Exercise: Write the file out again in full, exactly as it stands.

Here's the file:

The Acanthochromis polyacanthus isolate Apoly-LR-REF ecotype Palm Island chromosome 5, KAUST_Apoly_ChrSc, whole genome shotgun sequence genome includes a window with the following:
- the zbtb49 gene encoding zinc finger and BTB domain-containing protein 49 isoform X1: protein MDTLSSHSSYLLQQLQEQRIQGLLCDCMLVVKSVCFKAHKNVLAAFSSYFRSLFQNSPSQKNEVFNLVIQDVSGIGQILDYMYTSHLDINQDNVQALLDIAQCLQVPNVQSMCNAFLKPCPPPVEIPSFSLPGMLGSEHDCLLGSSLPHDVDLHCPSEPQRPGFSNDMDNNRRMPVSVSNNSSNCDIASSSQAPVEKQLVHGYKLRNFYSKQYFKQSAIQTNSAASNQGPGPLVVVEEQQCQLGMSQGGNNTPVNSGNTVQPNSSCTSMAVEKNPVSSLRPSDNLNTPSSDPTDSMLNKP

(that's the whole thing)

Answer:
The Acanthochromis polyacanthus isolate Apoly-LR-REF ecotype Palm Island chromosome 5, KAUST_Apoly_ChrSc, whole genome shotgun sequence genome includes a window with the following:
- the zbtb49 gene encoding zinc finger and BTB domain-containing protein 49 isoform X1: protein MDTLSSHSSYLLQQLQEQRIQGLLCDCMLVVKSVCFKAHKNVLAAFSSYFRSLFQNSPSQKNEVFNLVIQDVSGIGQILDYMYTSHLDINQDNVQALLDIAQCLQVPNVQSMCNAFLKPCPPPVEIPSFSLPGMLGSEHDCLLGSSLPHDVDLHCPSEPQRPGFSNDMDNNRRMPVSVSNNSSNCDIASSSQAPVEKQLVHGYKLRNFYSKQYFKQSAIQTNSAASNQGPGPLVVVEEQQCQLGMSQGGNNTPVNSGNTVQPNSSCTSMAVEKNPVSSLRPSDNLNTPSSDPTDSMLNKP